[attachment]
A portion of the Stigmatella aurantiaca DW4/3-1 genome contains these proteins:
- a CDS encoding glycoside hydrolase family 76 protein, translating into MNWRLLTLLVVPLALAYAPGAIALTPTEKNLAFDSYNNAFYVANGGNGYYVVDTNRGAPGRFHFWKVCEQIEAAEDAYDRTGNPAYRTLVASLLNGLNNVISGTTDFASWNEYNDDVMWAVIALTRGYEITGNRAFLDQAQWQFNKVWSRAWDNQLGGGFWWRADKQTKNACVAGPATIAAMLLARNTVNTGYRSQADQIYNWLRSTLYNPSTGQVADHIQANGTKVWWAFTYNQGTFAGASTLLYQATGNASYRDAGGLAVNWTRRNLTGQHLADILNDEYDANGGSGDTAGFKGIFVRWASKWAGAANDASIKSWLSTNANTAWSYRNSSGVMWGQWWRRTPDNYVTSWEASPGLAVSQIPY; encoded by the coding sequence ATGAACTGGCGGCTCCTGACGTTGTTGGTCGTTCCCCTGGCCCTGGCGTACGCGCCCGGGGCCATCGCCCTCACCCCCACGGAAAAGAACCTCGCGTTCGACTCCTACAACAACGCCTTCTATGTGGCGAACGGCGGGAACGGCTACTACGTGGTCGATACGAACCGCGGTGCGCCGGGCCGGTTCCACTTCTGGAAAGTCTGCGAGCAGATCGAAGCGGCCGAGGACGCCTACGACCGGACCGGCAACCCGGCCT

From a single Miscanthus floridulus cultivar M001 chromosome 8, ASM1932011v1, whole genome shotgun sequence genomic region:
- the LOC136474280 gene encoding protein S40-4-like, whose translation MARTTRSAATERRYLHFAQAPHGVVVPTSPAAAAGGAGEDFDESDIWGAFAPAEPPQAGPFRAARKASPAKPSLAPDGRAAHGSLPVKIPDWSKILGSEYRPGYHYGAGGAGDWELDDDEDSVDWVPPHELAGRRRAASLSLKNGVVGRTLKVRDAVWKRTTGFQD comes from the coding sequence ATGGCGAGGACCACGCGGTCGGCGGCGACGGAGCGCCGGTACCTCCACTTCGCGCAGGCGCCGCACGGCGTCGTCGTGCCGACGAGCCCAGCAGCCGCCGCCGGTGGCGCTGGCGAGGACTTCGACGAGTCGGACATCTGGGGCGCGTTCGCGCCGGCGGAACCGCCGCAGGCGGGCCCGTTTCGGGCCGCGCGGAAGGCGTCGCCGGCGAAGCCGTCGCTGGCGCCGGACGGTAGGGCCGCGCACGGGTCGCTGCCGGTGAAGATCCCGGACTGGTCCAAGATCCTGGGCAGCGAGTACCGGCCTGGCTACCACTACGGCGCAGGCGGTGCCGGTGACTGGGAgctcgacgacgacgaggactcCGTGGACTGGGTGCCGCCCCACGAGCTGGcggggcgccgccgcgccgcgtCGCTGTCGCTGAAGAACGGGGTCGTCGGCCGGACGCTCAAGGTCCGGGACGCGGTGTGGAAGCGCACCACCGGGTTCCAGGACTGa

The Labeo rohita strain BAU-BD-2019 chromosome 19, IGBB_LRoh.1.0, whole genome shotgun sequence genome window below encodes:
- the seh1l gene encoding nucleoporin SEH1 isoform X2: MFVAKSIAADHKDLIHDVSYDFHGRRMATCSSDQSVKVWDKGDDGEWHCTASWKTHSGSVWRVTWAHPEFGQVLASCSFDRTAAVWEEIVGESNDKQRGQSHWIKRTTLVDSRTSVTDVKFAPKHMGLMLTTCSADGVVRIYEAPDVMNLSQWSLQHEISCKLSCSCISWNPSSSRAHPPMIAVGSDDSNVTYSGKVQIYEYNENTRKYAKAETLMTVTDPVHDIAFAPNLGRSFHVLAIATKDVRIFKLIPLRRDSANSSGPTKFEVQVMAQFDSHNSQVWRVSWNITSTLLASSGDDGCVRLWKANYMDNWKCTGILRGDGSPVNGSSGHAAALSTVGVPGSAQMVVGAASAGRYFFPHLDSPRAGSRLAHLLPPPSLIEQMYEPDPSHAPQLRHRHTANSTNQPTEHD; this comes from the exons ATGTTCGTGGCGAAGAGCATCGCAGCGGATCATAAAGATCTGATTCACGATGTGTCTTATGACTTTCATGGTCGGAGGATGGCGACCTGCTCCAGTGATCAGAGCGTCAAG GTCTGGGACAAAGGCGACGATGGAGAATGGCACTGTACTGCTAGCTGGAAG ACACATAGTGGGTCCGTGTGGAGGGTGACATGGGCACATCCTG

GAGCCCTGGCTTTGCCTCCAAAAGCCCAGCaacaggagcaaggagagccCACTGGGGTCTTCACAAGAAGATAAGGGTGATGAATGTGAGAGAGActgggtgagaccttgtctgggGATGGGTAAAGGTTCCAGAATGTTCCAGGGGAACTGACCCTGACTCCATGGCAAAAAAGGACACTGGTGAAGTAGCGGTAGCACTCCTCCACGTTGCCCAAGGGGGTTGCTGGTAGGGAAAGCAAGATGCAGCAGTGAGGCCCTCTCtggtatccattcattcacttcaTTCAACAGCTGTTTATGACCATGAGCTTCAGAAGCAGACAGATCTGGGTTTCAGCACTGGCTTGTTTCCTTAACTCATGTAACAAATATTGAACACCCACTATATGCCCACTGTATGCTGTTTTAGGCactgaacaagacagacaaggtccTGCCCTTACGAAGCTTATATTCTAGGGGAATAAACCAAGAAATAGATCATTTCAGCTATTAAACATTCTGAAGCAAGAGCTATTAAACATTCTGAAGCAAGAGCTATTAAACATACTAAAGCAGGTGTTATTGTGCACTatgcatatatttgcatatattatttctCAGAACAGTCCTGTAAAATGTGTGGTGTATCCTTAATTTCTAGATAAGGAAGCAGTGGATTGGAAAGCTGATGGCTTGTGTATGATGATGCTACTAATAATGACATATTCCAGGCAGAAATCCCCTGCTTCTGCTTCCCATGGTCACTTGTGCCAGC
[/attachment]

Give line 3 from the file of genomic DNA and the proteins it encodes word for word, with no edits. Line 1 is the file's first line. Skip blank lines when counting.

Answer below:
From a single Miscanthus floridulus cultivar M001 chromosome 8, ASM1932011v1, whole genome shotgun sequence genomic region: